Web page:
Eufy Genie

Find the extra $15 somewhere, because what you save on the Eufy Genie isn't worth the Echo Dot features you lose in the process.

The Eufy Genie was announced with a decent amount of internet fanfare because (a) we love to get excited about EVERYTHING and (b) the prospect of an even cheaper Amazon Echo Dot actually is something to pique our interest. What's better than a $50 Dot? How about something that's a close relative for a mere $35.

That, folks, is the Eufy Genie. It's made by Anker (you know them from basically every sort of mobile accessory imaginable) and it's pronounced Eww-fee.

And, yes. You can think of it as a third-party Echo Dot, only cheaper.

And also with a few caveats. Let's take a look.

The Eufy Genie: Larger, cheaper, and almost as good

The Genie (as I'm going to refer to it from here on out because I'm tired of saying Eww-fee in my head) is actually a little bit bigger than the second-generation Echo Dot. It's just a smidge wider and about a third taller. But it also looks better with the taper at the top — one of those little design differences that can go a long way.

The shell is glossy plastic, but the top is rubberized — another nice touch. You've got the same buttons as the Echo Dot as well: Volume up and down, a mute button for the mic for the times you want a little extra privacy, and a manual action button so Alexa will listen to you. (I don't think I've ever actually used that button other than to set up Wi-Fi again, but OK.)

Don't be dazzled by the $15 you save with Eufy Genie ... You get what you pay for. Or not.

Setup is similar as with an Echo Dot. The Genie doesn't come with your Amazon account info preloaded, of course, and you'll have to download the EufyHome app, either from Google Play, or from Apple's App Store. (Ironically, it's not in Amazon's App Store.) You'll connect your phone to it and feed it your Wifi password, and that's that.

All in all, a very Echo-like experience.

And using the Genie is pretty much the same, too. You talk to it and are greeted with what very much sounds like the exact same Alexa voice you're used to. I can't quite decide if the speaker is a little better on the Genie. If it is, it's not by a whole lot. It's interesting that the sound points downward and bounces off a table — OK, I guess that's interesting — but for the most part the quality is about the same.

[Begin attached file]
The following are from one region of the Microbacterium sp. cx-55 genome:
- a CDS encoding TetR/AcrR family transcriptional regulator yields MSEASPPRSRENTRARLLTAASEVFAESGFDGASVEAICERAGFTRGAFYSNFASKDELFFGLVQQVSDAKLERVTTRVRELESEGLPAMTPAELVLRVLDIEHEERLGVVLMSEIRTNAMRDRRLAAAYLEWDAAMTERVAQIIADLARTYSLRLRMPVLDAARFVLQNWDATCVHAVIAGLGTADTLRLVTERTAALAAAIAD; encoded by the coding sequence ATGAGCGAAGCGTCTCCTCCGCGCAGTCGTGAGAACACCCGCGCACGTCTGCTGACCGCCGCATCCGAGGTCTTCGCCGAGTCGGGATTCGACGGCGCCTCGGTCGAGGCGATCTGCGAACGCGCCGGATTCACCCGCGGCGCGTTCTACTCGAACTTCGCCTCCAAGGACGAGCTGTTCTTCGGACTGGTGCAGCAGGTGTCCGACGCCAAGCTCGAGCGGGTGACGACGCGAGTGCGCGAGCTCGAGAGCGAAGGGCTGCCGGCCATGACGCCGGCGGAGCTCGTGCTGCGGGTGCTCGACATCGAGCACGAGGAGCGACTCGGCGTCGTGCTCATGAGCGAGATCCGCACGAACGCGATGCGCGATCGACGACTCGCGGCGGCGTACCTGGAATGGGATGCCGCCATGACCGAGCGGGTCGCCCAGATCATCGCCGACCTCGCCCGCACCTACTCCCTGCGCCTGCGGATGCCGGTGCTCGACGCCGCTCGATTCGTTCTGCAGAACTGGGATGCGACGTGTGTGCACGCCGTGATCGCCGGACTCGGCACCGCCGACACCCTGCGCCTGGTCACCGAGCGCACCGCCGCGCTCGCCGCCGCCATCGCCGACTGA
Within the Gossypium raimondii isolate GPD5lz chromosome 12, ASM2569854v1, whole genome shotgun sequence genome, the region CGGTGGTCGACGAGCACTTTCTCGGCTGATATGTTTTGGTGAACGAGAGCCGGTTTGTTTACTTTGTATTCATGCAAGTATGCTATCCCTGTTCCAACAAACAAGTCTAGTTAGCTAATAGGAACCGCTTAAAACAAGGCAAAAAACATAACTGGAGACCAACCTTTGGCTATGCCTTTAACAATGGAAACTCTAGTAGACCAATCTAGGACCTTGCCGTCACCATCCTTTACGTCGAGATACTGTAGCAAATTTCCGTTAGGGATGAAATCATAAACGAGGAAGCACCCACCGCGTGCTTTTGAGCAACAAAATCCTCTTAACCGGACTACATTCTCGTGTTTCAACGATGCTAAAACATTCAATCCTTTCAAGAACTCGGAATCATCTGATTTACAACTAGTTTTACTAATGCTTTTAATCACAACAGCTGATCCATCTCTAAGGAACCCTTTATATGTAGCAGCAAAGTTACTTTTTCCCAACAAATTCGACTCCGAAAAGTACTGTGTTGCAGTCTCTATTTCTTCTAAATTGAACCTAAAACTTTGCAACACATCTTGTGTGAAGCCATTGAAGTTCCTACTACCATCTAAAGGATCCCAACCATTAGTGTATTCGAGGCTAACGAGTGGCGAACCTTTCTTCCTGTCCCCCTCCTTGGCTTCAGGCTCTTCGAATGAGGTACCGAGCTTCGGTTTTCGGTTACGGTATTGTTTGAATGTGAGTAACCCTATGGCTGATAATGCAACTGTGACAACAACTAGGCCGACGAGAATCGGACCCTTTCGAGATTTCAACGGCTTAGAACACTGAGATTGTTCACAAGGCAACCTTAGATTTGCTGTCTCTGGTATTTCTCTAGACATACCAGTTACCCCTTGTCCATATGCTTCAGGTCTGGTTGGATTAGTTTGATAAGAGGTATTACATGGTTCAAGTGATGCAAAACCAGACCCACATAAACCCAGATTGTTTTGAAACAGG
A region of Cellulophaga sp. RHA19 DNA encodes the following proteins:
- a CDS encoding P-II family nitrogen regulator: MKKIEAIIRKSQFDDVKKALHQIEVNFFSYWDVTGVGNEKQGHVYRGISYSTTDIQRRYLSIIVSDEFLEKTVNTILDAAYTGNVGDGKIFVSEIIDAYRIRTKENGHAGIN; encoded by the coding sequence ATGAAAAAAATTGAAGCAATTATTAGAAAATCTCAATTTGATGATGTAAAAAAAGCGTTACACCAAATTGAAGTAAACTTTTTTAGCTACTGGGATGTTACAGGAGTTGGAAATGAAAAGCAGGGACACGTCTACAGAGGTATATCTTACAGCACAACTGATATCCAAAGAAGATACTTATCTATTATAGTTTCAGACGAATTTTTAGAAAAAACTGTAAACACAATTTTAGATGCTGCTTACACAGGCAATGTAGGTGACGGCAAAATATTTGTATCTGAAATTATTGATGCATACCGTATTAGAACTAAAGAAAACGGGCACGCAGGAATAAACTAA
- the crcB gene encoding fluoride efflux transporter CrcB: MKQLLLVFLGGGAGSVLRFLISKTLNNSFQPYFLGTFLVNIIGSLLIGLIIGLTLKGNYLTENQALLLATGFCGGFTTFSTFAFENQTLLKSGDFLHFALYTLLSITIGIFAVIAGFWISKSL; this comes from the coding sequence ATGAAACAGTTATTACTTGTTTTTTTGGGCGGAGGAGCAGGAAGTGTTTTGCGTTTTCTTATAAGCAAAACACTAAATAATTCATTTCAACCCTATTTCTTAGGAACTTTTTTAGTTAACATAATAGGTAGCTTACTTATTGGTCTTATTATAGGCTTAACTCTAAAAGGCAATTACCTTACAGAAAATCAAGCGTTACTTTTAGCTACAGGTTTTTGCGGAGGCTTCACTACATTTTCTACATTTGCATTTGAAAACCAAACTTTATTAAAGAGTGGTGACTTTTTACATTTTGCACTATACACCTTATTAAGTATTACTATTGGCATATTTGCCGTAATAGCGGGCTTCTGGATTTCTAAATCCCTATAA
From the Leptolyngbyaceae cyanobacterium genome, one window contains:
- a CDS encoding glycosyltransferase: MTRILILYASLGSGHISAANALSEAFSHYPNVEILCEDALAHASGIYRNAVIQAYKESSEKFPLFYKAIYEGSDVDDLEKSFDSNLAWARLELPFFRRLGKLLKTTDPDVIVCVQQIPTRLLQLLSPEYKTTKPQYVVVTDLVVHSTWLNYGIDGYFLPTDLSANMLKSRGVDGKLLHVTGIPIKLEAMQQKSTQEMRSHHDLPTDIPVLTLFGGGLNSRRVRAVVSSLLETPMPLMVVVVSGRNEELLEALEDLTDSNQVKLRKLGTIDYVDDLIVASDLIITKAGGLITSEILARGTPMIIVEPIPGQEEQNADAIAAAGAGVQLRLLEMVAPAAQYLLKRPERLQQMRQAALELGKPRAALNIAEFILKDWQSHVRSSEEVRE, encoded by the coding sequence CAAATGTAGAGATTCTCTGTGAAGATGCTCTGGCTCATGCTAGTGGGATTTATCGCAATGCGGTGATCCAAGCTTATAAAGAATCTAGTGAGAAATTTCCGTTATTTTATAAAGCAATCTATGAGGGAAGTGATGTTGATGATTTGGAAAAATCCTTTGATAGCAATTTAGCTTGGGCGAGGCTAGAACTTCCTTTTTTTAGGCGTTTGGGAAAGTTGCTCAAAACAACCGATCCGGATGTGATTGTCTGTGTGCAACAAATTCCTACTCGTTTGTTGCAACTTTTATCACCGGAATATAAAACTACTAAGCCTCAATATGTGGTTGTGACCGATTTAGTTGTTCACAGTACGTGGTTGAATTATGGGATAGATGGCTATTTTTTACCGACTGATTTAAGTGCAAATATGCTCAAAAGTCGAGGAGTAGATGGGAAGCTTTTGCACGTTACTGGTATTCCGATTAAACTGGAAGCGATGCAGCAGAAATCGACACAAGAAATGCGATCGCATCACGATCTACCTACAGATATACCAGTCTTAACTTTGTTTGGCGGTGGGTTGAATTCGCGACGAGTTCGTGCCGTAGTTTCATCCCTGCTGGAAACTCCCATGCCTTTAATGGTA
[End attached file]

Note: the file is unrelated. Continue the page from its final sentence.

But that extra $15 you save on the Genie means something's missing, right?

Yep.

The Eufy Genie doesn't have Bluetooth. So you can't pair your phone to it for music, and it can't play music to Bluetooth-connected speaker. For that you'll have to rely on the 3.5mm jack in the back, and the included cable. The Genie also doesn't take advantage of the new Alexa calling just yet — that'll come later in a firmware update, Anker tells me. And if for some reason you're only running a 5GHz Wi-Fi network, you're out of luck. This one's 2.4GHz only.

Maybe that's a big deal to you, and maybe it's not. If you just have to have Bluetooth or really want to stash one of these somewhere for a kid or older relative to give you a shout without having to have a phone on hand, then you're going to need to pony up the extra $15 for an Echo Dot.

I also think the Genie doesn't respond to voice a well as the Echo Dot, which almost certainly is due to it having fewer microphones. (This was especially true when I had some music playing.) That one's definitely bigger than just a minor annoyance.

Should you buy the Eufy Genie?

If you want something that looks better than an Echo Dot and for the most part acts the same, go for it. But you'll be missing out on a few features, the biggest of which I'd say is Alexa messaging and calling. And the thing with the microphones would certainly bug me over time.

Me? I'd spring the extra $15 for an Echo Dot. But Anker also has shown Amazon how a better-looking Echo Dot can be done.

See at Amazon

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